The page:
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Edward Cope's Skull
Boulder Photographer Says Skull Accompanied Him During 'Hunting Dinosaur'
BOULDER, Colo. (AP) - Nearly 100 years after his death, eminent American
paleontologist, Edward Drinker Cope, is on a sabbatical, Colorado dinosaur
expert Robert Bakker says tongue-in-cheek as he points to a well-preserved human
skull sitting on a table in his Boulder home.
Cope, who died in 1897, is seemingly amused by Bakker, returning a bony
half-grin created by a missing lower jaw.
But the owners of Cope's skull aren't as tickled.
The Museum of Anthropology and Archaeology at the University of Pennsylvania
recently accused Louis Psihoyos, a Boulder photographer and writer and Bakker's
friend, of masterminding a gruesome joke.
Psihoyos has played host to the famous paleontologist's skull for the last three
years while researching his book "Hunting Dinosaurs."
"We were hoping to bring notice and attention to his work posthumously," said
Psihoyos of Cope. "We were hoping to bring people into dinosauria in a unique
and interesting way."
He said museum officials at the University of Pennsylvania aren't even sure the
skull is Cope's. Psihoyos said they have carelessly handled the skull in the
past. "They are awful anxious to get it back," Psihoyos said, considering they
don't even believe its the noted scientist's skull.
Cope, an independent paleontologist, and a colleague who became a bitter rival,
clashed over coveted ancient bones, sparking what has become known as "The Bone
Wars" in archaeological circles.
The Morrison Formation, which runs along the Front Range through Colorado and
Wyoming, proved to be the mother lode. Field workers for Cope and his rival,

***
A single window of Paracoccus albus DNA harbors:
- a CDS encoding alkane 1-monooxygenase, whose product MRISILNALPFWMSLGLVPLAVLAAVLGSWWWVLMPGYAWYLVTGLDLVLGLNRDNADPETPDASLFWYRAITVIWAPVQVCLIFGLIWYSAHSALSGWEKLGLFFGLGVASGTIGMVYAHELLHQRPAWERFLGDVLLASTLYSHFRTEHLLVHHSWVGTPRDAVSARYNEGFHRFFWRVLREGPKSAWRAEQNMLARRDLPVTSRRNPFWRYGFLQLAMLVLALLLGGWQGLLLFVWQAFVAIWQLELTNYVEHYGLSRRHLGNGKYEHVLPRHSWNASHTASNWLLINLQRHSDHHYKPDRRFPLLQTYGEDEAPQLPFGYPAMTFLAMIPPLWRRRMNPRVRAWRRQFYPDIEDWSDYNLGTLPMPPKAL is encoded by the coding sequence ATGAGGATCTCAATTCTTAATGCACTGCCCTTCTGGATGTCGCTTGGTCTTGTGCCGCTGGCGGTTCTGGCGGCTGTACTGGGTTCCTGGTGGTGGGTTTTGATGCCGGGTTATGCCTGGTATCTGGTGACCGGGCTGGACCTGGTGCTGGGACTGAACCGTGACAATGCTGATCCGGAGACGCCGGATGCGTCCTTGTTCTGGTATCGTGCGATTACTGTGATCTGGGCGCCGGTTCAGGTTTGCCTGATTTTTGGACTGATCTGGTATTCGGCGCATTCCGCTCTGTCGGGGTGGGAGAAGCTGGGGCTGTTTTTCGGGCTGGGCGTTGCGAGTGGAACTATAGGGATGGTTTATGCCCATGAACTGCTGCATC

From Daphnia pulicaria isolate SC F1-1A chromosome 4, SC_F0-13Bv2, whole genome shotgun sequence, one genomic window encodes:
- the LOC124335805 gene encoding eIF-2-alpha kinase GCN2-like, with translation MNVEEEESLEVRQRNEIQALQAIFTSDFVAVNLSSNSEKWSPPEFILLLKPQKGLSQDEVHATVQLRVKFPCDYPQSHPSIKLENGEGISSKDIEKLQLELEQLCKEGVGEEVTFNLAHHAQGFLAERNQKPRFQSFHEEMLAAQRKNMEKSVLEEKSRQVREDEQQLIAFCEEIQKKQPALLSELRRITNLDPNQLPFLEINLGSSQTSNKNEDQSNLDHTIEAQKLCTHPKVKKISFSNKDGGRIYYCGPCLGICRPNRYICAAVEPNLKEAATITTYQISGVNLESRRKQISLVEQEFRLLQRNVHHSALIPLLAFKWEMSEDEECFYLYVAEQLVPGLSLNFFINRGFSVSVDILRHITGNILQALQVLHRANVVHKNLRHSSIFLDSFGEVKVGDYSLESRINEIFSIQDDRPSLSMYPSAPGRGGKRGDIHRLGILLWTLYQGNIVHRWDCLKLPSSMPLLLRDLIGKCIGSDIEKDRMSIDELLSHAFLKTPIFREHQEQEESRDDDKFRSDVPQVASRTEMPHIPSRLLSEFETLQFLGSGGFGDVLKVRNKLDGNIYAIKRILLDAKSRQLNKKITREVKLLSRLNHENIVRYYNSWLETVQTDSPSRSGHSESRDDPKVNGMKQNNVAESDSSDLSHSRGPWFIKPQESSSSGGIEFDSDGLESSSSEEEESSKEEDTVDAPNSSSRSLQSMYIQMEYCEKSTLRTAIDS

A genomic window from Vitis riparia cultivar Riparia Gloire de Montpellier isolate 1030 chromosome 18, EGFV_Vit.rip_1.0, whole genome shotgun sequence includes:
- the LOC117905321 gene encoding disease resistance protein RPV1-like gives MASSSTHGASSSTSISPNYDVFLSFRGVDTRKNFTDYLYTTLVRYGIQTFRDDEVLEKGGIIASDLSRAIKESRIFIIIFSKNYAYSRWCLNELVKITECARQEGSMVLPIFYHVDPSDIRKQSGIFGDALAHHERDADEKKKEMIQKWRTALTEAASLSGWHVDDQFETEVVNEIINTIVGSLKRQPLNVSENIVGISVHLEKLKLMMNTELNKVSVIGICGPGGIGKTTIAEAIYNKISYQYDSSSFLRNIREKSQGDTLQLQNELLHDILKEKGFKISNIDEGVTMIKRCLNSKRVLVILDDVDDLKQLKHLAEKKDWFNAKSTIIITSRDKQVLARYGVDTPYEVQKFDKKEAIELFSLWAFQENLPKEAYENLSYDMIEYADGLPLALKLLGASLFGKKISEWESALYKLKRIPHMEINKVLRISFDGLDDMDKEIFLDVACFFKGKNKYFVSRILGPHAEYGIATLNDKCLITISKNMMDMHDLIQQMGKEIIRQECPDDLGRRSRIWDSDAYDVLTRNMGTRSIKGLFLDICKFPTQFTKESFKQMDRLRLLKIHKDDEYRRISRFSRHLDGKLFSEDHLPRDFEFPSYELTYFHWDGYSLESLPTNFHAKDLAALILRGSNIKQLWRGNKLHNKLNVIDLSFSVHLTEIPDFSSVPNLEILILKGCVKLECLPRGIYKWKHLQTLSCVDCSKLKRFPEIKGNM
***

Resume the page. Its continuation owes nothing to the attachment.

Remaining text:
O.C. Marsh from Yale University, were in a running battle to find the best and
the most dinosaur bones possible.
Sometimes bones were stolen or destroyed when it appeared the competition was
closing in on a good find.
Cope is once again involved in a bone war.
Perhaps looking for the ultimate victory over his arch-rival, Cope instructed
his assistants to prepare his skeletal remains to be preserved for science. But
Cope, who was small and apparently suffering from syphilis, was deemed
unsuitable as a "type specimen" for homo sapiens.
In a scientific paper to be published this month, Bakker, a friend of Psihoyos,
has proposed Cope get his wish.
But there's a hitch in Bakker's plans to immortalize Cope's bones. University of
Pennsylvania officials now deny the skull is Cope's. They say his skull was lost
in the 1970s after being loaned to someone else.
Bakker, who is loosely affiliated with the University of Colorado, swears the
skull is Cope's. He compared hairline cracks and features on the bony
protrusions around the nose to a drawing of the skull done in 1904.
The similarities, Bakker said, "would hold up in court."
His analysis fits with the positive identification made by San Francisco's chief
coroner, Psihoyos said. A chapter of his book relates "Ed's" travels through
dinosaur country and the skull is photographed with a number of famous
"It's a fitting tribute for Cope," Bakker said. "Nearly a century after his
death, he is visiting the most famous fossil sites in North America and he is
meeting his intellectual grandchildren.
"This is a well-deserved sabbatical. He was not granted leave with pay while he
was alive. I certainly hope 100 years after I'm dead, someone will take me on a
vacation," he said.
The skull as accompanied Psihoyos in every restaurant and motel on his trip,
"mainly because we were scared that if something happened, we'd be responsible.
"I've offered to fly him back," Psihoyos said. "But they said to FedEx him."